“If you have a mandated set of days where you have to come to the office, but it’s unevenly enforced across the company, then you run into issues of fairness,” Kropp said. “That just creates more variability across the company, which then creates more risk as well in terms of that inconsistency.”

And while flexibility puts companies at an advantage when it comes to competing for talent, it also requires more sophisticated management, Kropp said. “The question you should really be asking is: Does our managerial population, on average, have the capability to manage much more flexibility, or not?” Kropp said. “If the answer is ‘yes, they do,’ you should push for as much flexibility as you can.”

To run high-performing teams in a flexible environment, managers need to be “half social worker, half engineer,” Kropp said. That means more empathy and more capacity for planning and organization.

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Amazon falls into that category. As Andy Jassy put it at the Code Conference on Wednesday, Amazon doesn’t have a plan to force employees back to the office: “We’re going to proceed adaptively as we learn.”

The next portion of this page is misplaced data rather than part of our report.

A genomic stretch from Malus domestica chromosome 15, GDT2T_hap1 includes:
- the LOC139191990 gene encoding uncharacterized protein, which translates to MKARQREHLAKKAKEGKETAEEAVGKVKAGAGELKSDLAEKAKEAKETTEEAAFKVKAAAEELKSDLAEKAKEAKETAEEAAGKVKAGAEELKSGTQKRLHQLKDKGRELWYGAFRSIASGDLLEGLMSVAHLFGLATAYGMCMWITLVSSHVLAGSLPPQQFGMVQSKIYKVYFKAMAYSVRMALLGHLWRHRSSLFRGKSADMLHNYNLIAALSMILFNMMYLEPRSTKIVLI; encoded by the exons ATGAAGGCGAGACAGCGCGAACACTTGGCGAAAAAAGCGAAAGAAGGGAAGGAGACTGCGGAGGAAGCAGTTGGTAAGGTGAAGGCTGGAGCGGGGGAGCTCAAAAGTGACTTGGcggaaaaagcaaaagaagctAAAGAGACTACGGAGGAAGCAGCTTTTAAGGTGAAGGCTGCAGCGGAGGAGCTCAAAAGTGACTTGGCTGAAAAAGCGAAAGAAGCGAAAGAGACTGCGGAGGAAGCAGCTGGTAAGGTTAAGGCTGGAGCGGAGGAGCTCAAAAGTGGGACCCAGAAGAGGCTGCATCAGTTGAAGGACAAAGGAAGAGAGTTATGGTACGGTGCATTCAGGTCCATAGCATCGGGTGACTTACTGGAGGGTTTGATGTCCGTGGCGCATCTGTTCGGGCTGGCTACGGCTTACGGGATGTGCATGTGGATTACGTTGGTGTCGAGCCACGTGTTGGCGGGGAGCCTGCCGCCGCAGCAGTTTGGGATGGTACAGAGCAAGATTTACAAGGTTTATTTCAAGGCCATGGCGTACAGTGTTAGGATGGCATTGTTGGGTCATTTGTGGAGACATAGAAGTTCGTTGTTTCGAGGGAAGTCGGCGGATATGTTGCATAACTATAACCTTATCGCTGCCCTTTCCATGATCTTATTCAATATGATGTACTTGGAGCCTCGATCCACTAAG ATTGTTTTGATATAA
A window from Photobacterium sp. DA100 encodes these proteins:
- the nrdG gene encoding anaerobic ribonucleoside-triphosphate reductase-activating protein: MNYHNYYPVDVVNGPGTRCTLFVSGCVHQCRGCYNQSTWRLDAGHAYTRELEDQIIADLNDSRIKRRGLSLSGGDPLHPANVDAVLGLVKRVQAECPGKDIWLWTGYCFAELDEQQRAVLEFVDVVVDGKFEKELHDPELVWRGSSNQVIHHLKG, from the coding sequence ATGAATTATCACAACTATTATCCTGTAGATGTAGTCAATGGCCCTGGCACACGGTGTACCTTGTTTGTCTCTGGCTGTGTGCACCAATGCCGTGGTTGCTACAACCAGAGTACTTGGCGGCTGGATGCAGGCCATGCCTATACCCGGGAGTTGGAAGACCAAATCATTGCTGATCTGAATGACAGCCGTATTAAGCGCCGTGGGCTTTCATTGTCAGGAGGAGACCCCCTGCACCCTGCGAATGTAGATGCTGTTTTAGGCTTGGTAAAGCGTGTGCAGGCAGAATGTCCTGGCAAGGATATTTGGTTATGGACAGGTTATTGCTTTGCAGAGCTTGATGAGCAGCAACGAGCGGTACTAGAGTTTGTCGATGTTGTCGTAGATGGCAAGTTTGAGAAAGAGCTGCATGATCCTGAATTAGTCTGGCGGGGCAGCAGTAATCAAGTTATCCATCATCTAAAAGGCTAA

A version of this story appeared in Protocol's Workplace newsletter. Sign up here to get it in your inbox three times a week.

If you truly want to gauge a company’s culture before accepting a job offer, you have to become a bit of a sleuth. A journalist, even. Troll Blind and Glassdoor. Browse LinkedIn for current employees who seem trustworthy, or former employees who seem not to have an agenda.

But not everyone has the time to investigate companies in this way. Instead, they may rely on company-sponsored chats with current employees.

  • Ian Royer, a public relations specialist with Amazon Canada, took Amazon up on its “Candid Chats” program that connects candidates with members of employee resource groups.
  • He was on a mission to determine whether he fit with Amazon’s culture. “I am at a point in my career where when I do interviews, I interview for my fit, not the company,” Royer said.
  • Royer spoke with representatives from Amazon’s Black Employee Network and LGBTQ group Glamazon after encouragement from his recruiter. Those conversations ultimately won him over.

Steve McElfresh, founder of HR Futures, said it’s worth it for employers to offer to connect candidates with current employees. The more information, the more helpful to candidates. Still, it’s impossible for company-sponsored candidate-employee chats to be completely candid. Those chats are not entirely trustworthy.